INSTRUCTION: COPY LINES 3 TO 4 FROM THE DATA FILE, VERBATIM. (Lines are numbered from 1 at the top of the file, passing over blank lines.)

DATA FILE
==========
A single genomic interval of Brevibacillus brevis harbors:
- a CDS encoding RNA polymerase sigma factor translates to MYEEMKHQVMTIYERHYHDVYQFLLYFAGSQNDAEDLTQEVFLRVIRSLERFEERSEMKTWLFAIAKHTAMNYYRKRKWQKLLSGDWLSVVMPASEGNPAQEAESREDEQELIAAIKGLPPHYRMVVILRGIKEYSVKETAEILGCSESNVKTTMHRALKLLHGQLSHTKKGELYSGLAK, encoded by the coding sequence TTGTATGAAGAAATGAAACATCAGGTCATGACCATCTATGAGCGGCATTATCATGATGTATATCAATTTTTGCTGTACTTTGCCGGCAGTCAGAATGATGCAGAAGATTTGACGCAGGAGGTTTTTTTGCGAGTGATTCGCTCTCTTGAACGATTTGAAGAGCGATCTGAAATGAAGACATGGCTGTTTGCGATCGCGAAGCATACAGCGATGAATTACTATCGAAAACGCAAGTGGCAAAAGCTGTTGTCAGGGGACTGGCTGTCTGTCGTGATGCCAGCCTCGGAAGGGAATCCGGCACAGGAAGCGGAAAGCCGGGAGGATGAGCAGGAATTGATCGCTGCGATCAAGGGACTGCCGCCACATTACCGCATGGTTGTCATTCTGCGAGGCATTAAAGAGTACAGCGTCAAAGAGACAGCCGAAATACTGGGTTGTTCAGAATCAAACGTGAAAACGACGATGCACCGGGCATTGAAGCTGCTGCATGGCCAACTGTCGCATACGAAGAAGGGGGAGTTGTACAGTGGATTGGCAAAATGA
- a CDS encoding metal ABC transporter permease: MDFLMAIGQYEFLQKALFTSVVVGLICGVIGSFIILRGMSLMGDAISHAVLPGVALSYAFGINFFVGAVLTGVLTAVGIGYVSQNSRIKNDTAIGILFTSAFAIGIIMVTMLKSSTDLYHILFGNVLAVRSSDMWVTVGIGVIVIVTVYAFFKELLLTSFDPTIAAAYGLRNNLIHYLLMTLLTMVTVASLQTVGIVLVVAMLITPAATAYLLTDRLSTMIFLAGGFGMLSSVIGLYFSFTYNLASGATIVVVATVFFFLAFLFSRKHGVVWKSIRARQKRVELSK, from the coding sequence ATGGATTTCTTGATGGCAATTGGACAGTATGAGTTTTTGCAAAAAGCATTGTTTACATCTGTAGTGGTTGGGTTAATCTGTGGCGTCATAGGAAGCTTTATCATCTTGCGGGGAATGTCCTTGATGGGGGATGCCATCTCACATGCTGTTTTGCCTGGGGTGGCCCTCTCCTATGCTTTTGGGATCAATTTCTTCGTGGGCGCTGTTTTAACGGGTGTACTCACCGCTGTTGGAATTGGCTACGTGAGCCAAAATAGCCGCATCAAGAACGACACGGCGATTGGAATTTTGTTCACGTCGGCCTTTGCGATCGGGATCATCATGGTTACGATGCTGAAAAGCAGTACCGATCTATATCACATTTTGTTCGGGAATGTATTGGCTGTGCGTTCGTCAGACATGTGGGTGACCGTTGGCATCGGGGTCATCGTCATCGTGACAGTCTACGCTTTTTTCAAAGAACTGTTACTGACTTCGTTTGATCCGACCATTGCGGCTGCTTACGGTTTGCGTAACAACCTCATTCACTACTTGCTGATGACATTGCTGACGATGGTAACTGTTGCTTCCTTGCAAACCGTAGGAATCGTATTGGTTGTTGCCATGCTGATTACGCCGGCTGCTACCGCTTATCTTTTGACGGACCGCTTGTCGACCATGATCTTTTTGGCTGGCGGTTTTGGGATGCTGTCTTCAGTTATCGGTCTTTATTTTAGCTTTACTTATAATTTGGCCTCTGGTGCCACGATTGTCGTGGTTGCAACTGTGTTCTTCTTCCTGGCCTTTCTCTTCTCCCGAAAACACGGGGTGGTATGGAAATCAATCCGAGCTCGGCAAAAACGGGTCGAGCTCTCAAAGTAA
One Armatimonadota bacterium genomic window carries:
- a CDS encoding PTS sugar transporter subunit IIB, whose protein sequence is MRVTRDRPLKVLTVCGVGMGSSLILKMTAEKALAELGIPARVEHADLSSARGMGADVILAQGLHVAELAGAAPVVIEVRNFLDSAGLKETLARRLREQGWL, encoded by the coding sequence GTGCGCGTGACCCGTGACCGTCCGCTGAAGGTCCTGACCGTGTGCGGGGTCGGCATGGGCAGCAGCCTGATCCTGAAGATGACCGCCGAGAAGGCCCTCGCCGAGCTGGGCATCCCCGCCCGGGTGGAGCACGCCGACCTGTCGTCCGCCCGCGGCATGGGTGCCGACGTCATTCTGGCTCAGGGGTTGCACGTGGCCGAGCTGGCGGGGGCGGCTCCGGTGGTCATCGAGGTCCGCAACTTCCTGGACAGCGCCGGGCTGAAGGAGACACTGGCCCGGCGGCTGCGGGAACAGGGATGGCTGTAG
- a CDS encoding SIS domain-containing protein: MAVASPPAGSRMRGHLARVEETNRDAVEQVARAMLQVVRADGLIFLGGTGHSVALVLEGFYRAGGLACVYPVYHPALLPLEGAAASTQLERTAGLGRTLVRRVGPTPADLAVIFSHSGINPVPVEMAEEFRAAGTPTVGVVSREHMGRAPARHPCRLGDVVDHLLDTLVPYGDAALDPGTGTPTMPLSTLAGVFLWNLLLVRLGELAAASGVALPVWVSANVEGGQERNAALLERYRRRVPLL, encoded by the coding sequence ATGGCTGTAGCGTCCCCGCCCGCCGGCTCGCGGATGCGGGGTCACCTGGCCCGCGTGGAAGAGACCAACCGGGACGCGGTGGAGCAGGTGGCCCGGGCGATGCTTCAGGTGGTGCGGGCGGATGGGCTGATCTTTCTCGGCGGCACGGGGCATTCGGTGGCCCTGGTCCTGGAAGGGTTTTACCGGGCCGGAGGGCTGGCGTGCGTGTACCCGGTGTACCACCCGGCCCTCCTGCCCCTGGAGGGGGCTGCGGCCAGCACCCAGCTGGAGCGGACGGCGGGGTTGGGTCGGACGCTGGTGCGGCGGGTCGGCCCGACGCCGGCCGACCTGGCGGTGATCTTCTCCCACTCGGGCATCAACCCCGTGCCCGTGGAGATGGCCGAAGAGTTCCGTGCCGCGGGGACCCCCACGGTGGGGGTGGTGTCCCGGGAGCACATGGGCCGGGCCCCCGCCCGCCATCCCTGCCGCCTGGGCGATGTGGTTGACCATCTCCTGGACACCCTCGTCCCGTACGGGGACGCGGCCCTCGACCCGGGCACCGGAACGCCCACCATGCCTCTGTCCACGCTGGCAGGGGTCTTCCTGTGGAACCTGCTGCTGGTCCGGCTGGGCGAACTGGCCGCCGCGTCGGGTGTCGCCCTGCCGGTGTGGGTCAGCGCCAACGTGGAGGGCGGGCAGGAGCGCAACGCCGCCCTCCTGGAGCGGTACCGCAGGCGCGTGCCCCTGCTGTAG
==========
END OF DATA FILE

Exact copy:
- a CDS encoding metal ABC transporter permease: MDFLMAIGQYEFLQKALFTSVVVGLICGVIGSFIILRGMSLMGDAISHAVLPGVALSYAFGINFFVGAVLTGVLTAVGIGYVSQNSRIKNDTAIGILFTSAFAIGIIMVTMLKSSTDLYHILFGNVLAVRSSDMWVTVGIGVIVIVTVYAFFKELLLTSFDPTIAAAYGLRNNLIHYLLMTLLTMVTVASLQTVGIVLVVAMLITPAATAYLLTDRLSTMIFLAGGFGMLSSVIGLYFSFTYNLASGATIVVVATVFFFLAFLFSRKHGVVWKSIRARQKRVELSK, from the coding sequence ATGGATTTCTTGATGGCAATTGGACAGTATGAGTTTTTGCAAAAAGCATTGTTTACATCTGTAGTGGTTGGGTTAATCTGTGGCGTCATAGGAAGCTTTATCATCTTGCGGGGAATGTCCTTGATGGGGGATGCCATCTCACATGCTGTTTTGCCTGGGGTGGCCCTCTCCTATGCTTTTGGGATCAATTTCTTCGTGGGCGCTGTTTTAACGGGTGTACTCACCGCTGTTGGAATTGGCTACGTGAGCCAAAATAGCCGCATCAAGAACGACACGGCGATTGGAATTTTGTTCACGTCGGCCTTTGCGATCGGGATCATCATGGTTACGATGCTGAAAAGCAGTACCGATCTATATCACATTTTGTTCGGGAATGTATTGGCTGTGCGTTCGTCAGACATGTGGGTGACCGTTGGCATCGGGGTCATCGTCATCGTGACAGTCTACGCTTTTTTCAAAGAACTGTTACTGACTTCGTTTGATCCGACCATTGCGGCTGCTTACGGTTTGCGTAACAACCTCATTCACTACTTGCTGATGACATTGCTGACGATGGTAACTGTTGCTTCCTTGCAAACCGTAGGAATCGTATTGGTTGTTGCCATGCTGATTACGCCGGCTGCTACCGCTTATCTTTTGACGGACCGCTTGTCGACCATGATCTTTTTGGCTGGCGGTTTTGGGATGCTGTCTTCAGTTATCGGTCTTTATTTTAGCTTTACTTATAATTTGGCCTCTGGTGCCACGATTGTCGTGGTTGCAACTGTGTTCTTCTTCCTGGCCTTTCTCTTCTCCCGAAAACACGGGGTGGTATGGAAATCAATCCGAGCTCGGCAAAAACGGGTCGAGCTCTCAAAGTAA
One Armatimonadota bacterium genomic window carries: